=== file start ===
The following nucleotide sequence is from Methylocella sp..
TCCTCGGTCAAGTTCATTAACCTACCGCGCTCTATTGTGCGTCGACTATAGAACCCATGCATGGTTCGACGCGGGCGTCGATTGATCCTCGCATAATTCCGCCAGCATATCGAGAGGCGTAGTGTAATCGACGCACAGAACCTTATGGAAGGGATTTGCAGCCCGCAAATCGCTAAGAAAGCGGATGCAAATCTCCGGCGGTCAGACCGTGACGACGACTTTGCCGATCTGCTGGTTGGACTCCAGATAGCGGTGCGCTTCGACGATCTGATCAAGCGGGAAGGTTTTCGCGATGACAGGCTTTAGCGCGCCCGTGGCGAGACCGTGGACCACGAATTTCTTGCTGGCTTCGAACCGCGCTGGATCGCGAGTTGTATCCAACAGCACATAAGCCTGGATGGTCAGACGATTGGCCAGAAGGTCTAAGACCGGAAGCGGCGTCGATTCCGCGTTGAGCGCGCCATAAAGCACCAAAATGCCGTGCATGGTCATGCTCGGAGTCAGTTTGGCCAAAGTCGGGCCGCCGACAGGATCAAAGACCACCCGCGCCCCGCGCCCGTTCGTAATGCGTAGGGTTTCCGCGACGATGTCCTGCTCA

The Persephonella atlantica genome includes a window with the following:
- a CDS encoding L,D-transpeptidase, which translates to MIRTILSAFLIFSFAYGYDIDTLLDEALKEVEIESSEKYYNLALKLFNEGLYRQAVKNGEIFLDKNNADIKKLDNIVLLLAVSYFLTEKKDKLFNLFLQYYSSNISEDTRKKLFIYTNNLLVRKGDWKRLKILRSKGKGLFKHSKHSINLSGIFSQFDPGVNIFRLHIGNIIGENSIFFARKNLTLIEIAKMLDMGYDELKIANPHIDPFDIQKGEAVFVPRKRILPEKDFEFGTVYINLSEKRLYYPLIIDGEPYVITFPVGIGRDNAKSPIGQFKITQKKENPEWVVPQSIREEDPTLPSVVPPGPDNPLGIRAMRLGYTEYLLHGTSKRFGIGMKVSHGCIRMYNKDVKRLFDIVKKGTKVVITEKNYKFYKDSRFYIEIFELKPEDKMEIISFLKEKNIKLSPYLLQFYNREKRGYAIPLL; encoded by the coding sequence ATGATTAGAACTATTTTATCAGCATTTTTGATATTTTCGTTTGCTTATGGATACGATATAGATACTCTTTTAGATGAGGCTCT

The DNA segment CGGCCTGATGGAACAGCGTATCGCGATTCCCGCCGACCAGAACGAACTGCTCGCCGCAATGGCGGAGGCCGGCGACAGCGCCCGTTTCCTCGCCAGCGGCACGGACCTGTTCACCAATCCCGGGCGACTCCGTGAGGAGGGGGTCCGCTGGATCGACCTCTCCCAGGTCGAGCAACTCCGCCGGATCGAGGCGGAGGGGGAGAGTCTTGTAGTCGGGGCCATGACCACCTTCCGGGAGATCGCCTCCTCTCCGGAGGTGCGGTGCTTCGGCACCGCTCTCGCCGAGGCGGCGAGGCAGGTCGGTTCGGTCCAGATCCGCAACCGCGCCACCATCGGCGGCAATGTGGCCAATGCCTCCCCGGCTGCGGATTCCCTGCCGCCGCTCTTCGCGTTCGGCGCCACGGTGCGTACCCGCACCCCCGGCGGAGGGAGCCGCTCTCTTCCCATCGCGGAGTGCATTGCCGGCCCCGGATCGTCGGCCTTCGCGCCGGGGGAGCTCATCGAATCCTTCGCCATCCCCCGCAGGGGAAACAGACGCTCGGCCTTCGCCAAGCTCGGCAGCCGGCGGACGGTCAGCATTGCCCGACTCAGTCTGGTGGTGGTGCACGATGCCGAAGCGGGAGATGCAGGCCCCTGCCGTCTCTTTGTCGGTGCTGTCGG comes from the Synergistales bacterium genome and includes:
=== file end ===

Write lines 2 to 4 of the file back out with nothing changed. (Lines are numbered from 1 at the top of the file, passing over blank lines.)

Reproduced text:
TCCTCGGTCAAGTTCATTAACCTACCGCGCTCTATTGTGCGTCGACTATAGAACCCATGCATGGTTCGACGCGGGCGTCGATTGATCCTCGCATAATTCCGCCAGCATATCGAGAGGCGTAGTGTAATCGACGCACAGAACCTTATGGAAGGGATTTGCAGCCCGCAAATCGCTAAGAAAGCGGATGCAAATCTCCGGCGGTCAGACCGTGACGACGACTTTGCCGATCTGCTGGTTGGACTCCAGATAGCGGTGCGCTTCGACGATCTGATCAAGCGGGAAGGTTTTCGCGATGACAGGCTTTAGCGCGCCCGTGGCGAGACCGTGGACCACGAATTTCTTGCTGGCTTCGAACCGCGCTGGATCGCGAGTTGTATCCAACAGCACATAAGCCTGGATGGTCAGACGATTGGCCAGAAGGTCTAAGACCGGAAGCGGCGTCGATTCCGCGTTGAGCGCGCCATAAAGCACCAAAATGCCGTGCATGGTCATGCTCGGAGTCAGTTTGGCCAAAGTCGGGCCGCCGACAGGATCAAAGACCACCCGCGCCCCGCGCCCGTTCGTAATGCGTAGGGTTTCCGCGACGATGTCCTGCTCA

The Persephonella atlantica genome includes a window with the following:
- a CDS encoding L,D-transpeptidase, which translates to MIRTILSAFLIFSFAYGYDIDTLLDEALKEVEIESSEKYYNLALKLFNEGLYRQAVKNGEIFLDKNNADIKKLDNIVLLLAVSYFLTEKKDKLFNLFLQYYSSNISEDTRKKLFIYTNNLLVRKGDWKRLKILRSKGKGLFKHSKHSINLSGIFSQFDPGVNIFRLHIGNIIGENSIFFARKNLTLIEIAKMLDMGYDELKIANPHIDPFDIQKGEAVFVPRKRILPEKDFEFGTVYINLSEKRLYYPLIIDGEPYVITFPVGIGRDNAKSPIGQFKITQKKENPEWVVPQSIREEDPTLPSVVPPGPDNPLGIRAMRLGYTEYLLHGTSKRFGIGMKVSHGCIRMYNKDVKRLFDIVKKGTKVVITEKNYKFYKDSRFYIEIFELKPEDKMEIISFLKEKNIKLSPYLLQFYNREKRGYAIPLL; encoded by the coding sequence ATGATTAGAACTATTTTATCAGCATTTTTGATATTTTCGTTTGCTTATGGATACGATATAGATACTCTTTTAGATGAGGCTCT